Haematological changes

Several haematological changes occur in normal pregnancy (Fig 44.1). Beginning in the sixth week there is an increase in plasma volume accompanied by an increase in red cell mass. The plasma volume expansion peaks at around 24 weeks when it is approximately 40% greater than in a non-pregnant woman. As the increase in red cell mass is more modest (15–25%) a dilutional anaemia is inevitable. In practice the haematocrit and haemoglobin level start to fall at 6–8 weeks and reach a trough at around 20 weeks. It is unusual for the haemoglobin level to fall below 100 g/L and if this happens another cause for anaemia should be sought. Negative iron balance can be regarded as routine in pregnancy and as discussed below frank iron deficiency commonly occurs.

The other major changes which may be regarded as a physiological consequence of pregnancy affect the coagulation system. There are increases in the levels of the coagulation factors VII, VIII and X and a marked increase in plasma fibrinogen. The resulting hypercoagulability is helpful in limiting the likelihood of life-threatening bleeding at delivery but it does lead to an increased risk of thromboembolism. The platelet count falls about 10% during an uncomplicated pregnancy. Later in pregnancy there may also be an increase in mean platelet volume (MPV).

Anaemia in pregnancy

There are several causes of anaemia in pregnancy. The most common scenario is an exacerbation of the usual dilutional anaemia by deficiency of iron and/or folate. Erythropoietin levels increase less than in anaemic non-pregnant women, possibly suppressed by hormonal changes.

The identification of iron deficiency relies upon normal laboratory tests (p. 25). However, even in women with no overt clinical deficiency there is a progressive fall in serum iron through pregnancy. Routine dietary supplementation with modest amounts of iron (e.g. ferrous sulphate 200 mg daily) leads to a significant increase in haemoglobin level at term compared with women receiving no supplements. Parenteral iron is contraindicated in the first trimester.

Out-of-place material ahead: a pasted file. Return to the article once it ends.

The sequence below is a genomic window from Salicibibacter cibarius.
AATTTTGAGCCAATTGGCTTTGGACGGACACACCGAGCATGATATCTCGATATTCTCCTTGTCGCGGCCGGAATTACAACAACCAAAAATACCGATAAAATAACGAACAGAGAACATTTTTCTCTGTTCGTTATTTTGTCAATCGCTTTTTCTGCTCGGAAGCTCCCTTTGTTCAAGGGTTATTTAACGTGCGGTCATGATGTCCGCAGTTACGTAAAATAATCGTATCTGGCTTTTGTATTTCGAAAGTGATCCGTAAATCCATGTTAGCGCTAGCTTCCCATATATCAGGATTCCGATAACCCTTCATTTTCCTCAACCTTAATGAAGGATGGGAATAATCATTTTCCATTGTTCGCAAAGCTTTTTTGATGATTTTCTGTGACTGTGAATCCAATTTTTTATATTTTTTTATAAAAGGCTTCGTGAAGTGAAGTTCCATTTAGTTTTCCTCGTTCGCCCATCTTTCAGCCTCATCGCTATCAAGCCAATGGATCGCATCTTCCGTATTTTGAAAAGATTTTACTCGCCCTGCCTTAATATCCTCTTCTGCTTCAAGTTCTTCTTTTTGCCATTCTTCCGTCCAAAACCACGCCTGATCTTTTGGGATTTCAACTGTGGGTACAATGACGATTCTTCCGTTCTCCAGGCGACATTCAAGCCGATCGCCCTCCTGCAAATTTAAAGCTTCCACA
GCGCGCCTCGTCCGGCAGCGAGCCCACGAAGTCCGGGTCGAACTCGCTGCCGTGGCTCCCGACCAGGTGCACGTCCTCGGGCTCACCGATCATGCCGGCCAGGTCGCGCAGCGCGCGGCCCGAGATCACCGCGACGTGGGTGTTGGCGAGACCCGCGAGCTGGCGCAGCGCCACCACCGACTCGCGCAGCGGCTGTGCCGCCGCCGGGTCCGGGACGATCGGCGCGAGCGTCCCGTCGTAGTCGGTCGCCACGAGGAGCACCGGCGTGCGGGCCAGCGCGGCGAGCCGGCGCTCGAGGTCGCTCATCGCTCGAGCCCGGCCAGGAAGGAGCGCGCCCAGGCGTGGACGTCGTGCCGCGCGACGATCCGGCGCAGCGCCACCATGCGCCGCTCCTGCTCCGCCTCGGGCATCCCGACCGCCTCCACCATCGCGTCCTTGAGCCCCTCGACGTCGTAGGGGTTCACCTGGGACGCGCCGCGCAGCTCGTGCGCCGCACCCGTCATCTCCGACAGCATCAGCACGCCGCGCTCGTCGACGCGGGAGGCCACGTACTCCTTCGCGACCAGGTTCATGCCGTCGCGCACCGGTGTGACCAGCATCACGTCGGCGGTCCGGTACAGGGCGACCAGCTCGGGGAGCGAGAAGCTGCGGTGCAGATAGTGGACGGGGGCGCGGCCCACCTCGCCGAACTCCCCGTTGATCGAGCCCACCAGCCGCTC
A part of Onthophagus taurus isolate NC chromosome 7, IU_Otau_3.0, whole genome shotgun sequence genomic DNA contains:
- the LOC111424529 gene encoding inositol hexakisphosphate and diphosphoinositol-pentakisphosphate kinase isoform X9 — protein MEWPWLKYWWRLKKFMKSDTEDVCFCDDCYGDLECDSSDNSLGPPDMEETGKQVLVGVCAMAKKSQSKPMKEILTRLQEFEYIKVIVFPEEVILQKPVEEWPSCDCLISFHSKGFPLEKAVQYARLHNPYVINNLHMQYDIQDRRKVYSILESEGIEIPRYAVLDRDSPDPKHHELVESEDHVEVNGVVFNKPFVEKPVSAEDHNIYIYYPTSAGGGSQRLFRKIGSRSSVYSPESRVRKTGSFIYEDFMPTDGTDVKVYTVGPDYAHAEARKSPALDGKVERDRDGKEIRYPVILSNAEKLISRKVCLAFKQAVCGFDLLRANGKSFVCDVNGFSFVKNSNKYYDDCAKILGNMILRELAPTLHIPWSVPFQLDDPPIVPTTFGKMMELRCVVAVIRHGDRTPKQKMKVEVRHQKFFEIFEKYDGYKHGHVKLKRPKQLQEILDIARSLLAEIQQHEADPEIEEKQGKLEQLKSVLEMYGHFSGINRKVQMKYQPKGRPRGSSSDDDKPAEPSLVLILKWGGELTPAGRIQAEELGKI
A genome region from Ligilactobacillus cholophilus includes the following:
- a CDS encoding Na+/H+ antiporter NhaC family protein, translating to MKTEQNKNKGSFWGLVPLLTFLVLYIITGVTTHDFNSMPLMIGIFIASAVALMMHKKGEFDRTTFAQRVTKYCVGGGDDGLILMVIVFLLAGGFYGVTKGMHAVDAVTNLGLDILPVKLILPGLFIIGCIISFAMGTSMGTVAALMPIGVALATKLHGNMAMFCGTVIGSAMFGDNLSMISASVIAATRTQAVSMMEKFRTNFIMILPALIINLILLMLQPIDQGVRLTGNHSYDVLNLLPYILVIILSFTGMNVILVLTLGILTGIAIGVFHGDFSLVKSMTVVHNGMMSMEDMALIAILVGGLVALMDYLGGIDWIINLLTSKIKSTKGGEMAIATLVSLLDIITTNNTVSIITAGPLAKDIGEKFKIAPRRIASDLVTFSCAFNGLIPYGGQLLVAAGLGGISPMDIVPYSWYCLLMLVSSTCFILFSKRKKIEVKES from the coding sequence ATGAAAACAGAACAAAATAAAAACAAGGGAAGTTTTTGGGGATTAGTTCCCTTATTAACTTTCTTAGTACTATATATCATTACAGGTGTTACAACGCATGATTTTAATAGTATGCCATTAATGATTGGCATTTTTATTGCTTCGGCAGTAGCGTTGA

The other major type of anaemia in pregnancy is megaloblastic anaemia. This usually results from deficiency of folate. As for iron, folate requirements are increased during pregnancy and the diet is frequently inadequate to meet this demand. Megaloblastic anaemia most often presents as a macrocytic anaemia in the third trimester or postpartum. It is normal practice to give folate supplements in pregnancy. The amount of folate routinely administered orally should be large enough to avoid megaloblastic anaemia but not so large as to risk masking pernicious anaemia with vitamin B12 deficiency which does occasionally occur in pregnancy. Folate deficiency in pregnancy has been linked with an increased incidence of neural tube defects in the fetus and recommendations for planned pregnancies are the use of folate supplements (400 µg daily) prior to conception and then particularly in the first 12 weeks. Larger doses of folate are recommended where women are at high risk of conceiving a child with a neural tube defect (e.g. previously affected pregnancy). There is no justification for the prescription of multi-ingredient vitamin preparations in pregnancy but a combined iron and folate tablet of adequate dosage may be prescribed.

It should be remembered that not all anaemia in pregnancy is caused by deficiency states. Other blood disorders may present in pregnancy and chronic blood diseases such as sickle cell anaemia can be especially difficult to manage at this time.

Jun 12, 2016 | Posted by in HEMATOLOGY | Comments Off on Pregnancy
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